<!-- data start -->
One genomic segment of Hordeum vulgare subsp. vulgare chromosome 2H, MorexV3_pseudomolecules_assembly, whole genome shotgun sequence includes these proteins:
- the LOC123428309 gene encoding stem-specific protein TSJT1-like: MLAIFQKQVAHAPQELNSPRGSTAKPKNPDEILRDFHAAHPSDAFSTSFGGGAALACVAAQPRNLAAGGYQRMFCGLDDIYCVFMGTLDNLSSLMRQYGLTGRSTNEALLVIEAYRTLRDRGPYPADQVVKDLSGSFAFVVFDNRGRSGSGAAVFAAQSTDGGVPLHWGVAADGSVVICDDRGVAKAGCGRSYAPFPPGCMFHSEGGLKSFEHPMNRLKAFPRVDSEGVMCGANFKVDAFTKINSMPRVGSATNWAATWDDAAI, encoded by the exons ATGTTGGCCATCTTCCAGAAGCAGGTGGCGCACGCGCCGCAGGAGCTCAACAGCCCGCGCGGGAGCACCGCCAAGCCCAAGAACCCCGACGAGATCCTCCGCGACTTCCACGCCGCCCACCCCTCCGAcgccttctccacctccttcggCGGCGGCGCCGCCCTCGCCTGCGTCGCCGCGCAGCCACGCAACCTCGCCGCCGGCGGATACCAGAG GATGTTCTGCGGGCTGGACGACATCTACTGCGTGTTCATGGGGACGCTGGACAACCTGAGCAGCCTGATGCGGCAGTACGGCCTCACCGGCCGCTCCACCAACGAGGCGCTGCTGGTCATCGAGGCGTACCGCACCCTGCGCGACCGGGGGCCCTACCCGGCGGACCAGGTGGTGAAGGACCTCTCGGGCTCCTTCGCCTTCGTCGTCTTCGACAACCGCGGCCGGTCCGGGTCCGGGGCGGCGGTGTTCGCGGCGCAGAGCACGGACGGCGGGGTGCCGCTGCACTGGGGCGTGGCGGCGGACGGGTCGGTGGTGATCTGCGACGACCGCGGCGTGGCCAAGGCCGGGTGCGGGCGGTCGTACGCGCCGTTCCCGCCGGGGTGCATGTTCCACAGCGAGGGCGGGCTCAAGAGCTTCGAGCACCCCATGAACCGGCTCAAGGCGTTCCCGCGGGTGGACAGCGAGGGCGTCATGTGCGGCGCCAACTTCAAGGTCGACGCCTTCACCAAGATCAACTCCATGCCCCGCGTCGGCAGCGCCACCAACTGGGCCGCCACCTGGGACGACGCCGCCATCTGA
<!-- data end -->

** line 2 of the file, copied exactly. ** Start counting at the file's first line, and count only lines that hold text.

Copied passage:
- the LOC123428309 gene encoding stem-specific protein TSJT1-like: MLAIFQKQVAHAPQELNSPRGSTAKPKNPDEILRDFHAAHPSDAFSTSFGGGAALACVAAQPRNLAAGGYQRMFCGLDDIYCVFMGTLDNLSSLMRQYGLTGRSTNEALLVIEAYRTLRDRGPYPADQVVKDLSGSFAFVVFDNRGRSGSGAAVFAAQSTDGGVPLHWGVAADGSVVICDDRGVAKAGCGRSYAPFPPGCMFHSEGGLKSFEHPMNRLKAFPRVDSEGVMCGANFKVDAFTKINSMPRVGSATNWAATWDDAAI, encoded by the exons ATGTTGGCCATCTTCCAGAAGCAGGTGGCGCACGCGCCGCAGGAGCTCAACAGCCCGCGCGGGAGCACCGCCAAGCCCAAGAACCCCGACGAGATCCTCCGCGACTTCCACGCCGCCCACCCCTCCGAcgccttctccacctccttcggCGGCGGCGCCGCCCTCGCCTGCGTCGCCGCGCAGCCACGCAACCTCGCCGCCGGCGGATACCAGAG GATGTTCTGCGGGCTGGACGACATCTACTGCGTGTTCATGGGGACGCTGGACAACCTGAGCAGCCTGATGCGGCAGTACGGCCTCACCGGCCGCTCCACCAACGAGGCGCTGCTGGTCATCGAGGCGTACCGCACCCTGCGCGACCGGGGGCCCTACCCGGCGGACCAGGTGGTGAAGGACCTCTCGGGCTCCTTCGCCTTCGTCGTCTTCGACAACCGCGGCCGGTCCGGGTCCGGGGCGGCGGTGTTCGCGGCGCAGAGCACGGACGGCGGGGTGCCGCTGCACTGGGGCGTGGCGGCGGACGGGTCGGTGGTGATCTGCGACGACCGCGGCGTGGCCAAGGCCGGGTGCGGGCGGTCGTACGCGCCGTTCCCGCCGGGGTGCATGTTCCACAGCGAGGGCGGGCTCAAGAGCTTCGAGCACCCCATGAACCGGCTCAAGGCGTTCCCGCGGGTGGACAGCGAGGGCGTCATGTGCGGCGCCAACTTCAAGGTCGACGCCTTCACCAAGATCAACTCCATGCCCCGCGTCGGCAGCGCCACCAACTGGGCCGCCACCTGGGACGACGCCGCCATCTGA